The full text of most judicial decisions without enhancements is now available free on a number of web sites. Publishers are grateful that some libraries continue to purchase print volumes of case law.

Darnton states that book professionals, such as editors, provide services that will outlast all changes in technology.

The editors of case law reports prepare case law enhancements in the form of headnotes and indexing which are available in print and on the Internet.


  1. I don’t accept the argument that books are better for preservation. Darnton seems to be comparing books that are actively preserved with bits that are not. I imagine that we’ve lost just as much printed word as we have any other medium (think of every book, newspaper, pamphlet that nobody saw the use in preserving). It’s a question of the effort you put into preserving it.

    The only advantage that books have in terms of preservation is that their inefficiency requires that many copies be made whereas it’s tempting with digital content to have a single copy accessed on demand. It’s more likely that single copy will be ruined than that every copy of Catcher in the Rye will be caught in a flood.

  2. I suspect that Mr Darnton had the multiplicity of printed copies in mind as well as the fixing of the medium when he said that print is better for preservation than digital media. Digital media also may present authentication problems; can one verify a password, much less a digital signature (one that uses encryption), 20 or 30 or 100 years later? (The National Archives used to have a policy – maybe it still does – to refuse digitally signed e-documents for this reason.) One can still read Sir John A McDonald’s signature today – who knows about the one on an email.

    Re voting: I agree with Barbara Simons. Here is what I wrote on Slaw about that a couple of years ago. Still true, so far as I know.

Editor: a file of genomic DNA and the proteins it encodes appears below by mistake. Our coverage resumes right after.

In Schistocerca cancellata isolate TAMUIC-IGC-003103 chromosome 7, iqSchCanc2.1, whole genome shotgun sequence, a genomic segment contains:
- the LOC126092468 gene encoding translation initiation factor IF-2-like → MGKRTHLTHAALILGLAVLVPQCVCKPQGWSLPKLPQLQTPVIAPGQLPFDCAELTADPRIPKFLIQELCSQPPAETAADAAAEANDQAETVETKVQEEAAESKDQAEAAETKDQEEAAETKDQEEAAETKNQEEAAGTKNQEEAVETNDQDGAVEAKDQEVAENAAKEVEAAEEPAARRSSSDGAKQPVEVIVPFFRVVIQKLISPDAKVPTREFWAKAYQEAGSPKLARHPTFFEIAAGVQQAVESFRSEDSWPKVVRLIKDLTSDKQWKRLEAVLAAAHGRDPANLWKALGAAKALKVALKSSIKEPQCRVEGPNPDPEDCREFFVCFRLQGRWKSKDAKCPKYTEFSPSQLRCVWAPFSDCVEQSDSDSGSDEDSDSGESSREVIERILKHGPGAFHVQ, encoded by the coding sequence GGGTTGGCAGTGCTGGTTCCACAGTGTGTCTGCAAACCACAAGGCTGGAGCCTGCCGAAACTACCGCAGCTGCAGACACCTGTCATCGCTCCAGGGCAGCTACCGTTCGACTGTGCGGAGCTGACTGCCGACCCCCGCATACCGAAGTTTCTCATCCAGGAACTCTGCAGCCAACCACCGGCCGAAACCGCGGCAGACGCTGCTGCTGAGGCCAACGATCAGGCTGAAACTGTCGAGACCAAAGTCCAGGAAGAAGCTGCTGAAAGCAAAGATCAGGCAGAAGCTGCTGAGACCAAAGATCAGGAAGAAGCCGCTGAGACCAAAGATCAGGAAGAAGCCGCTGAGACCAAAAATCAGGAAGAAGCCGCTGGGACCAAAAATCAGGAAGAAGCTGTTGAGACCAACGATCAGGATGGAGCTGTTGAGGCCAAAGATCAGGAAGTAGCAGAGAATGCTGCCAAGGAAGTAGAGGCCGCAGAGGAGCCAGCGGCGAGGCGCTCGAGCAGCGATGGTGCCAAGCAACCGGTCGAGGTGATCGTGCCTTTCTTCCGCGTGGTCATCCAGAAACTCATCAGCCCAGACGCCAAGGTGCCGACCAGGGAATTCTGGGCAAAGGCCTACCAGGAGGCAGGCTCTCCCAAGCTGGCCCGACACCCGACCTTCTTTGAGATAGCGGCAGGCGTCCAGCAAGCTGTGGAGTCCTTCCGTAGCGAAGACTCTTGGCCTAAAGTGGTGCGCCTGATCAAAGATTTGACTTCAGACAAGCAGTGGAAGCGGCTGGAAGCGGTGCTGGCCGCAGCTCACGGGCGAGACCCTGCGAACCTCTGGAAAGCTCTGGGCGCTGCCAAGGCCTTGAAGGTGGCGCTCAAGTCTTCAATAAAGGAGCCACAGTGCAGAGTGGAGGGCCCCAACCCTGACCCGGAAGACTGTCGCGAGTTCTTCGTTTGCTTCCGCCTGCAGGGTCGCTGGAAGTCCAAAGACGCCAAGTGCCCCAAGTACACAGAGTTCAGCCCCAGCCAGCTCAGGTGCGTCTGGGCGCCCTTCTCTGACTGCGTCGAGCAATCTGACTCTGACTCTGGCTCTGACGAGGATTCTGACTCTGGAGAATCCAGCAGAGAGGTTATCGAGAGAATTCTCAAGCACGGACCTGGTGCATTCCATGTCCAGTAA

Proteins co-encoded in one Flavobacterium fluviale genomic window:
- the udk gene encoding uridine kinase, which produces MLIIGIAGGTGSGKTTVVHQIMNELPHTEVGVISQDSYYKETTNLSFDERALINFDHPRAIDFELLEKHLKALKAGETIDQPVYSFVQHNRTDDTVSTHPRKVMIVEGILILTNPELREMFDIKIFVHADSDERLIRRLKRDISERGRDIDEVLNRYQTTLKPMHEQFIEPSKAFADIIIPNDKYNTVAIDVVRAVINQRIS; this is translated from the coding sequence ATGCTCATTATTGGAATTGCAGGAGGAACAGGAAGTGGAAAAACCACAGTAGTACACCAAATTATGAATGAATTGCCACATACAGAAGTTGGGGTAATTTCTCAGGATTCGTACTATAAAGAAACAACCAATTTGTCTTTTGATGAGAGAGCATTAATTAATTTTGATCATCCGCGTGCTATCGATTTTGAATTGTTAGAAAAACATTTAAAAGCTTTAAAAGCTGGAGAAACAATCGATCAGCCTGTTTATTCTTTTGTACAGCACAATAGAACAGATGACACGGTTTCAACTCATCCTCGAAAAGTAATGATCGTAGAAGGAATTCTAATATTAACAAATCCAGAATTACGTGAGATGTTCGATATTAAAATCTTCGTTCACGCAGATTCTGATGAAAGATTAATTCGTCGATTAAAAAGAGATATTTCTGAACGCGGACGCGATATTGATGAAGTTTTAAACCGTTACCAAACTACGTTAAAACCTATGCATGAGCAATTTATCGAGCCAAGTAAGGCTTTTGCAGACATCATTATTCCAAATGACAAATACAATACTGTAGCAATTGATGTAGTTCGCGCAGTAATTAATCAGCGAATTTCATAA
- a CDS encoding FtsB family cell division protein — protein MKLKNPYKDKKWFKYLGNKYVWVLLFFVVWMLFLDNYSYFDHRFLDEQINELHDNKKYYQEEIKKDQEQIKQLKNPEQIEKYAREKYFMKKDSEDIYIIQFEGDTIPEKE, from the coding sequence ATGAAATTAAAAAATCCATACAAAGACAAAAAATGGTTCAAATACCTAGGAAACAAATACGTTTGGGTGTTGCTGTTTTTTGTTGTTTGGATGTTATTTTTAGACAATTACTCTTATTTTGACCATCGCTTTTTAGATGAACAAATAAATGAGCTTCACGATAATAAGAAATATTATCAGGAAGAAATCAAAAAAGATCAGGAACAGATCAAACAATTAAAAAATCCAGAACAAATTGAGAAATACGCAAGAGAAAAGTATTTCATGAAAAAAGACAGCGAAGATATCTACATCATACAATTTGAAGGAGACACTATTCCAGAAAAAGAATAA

3. While I agree that print books are better for preservation, one has to be cognizant of certain realities: (1) probably 95% or more of people want to find cases electronically. To be honest, the only people who have come into my library in the last five years saying they would rather use print are an older History PhD student who didn’t want to learn to use the databases, a retired lawyer in his 80s who still does some consulting work, an older government employee who is a lawyer but hasn’t worked as a lawyer in 10+ years, and an older woman who came in to do some research on a case for her son. Everyone else wants it electronically; the only time they use print is if the case is not available electronically. (2) Library budgets have been slashed in the last five years. There is no way we can justify purchasing databases such as BestCase, CCH, Quicklaw, Westlaw Canada, MLB National Reporter System AND buying the same cases in the print reporters. Absolutely no way possible to justify it. Law libraries are not archives, they are living institutions that have to change to meet the needs of clients. The needs are not in print, they are in electronic. I agree that the preservation of electronic materials is flawed, but that is not going to change the fact that when we buy print reporters, they go on the shelf untouched for years, while our electronic resources are increasingly in demand.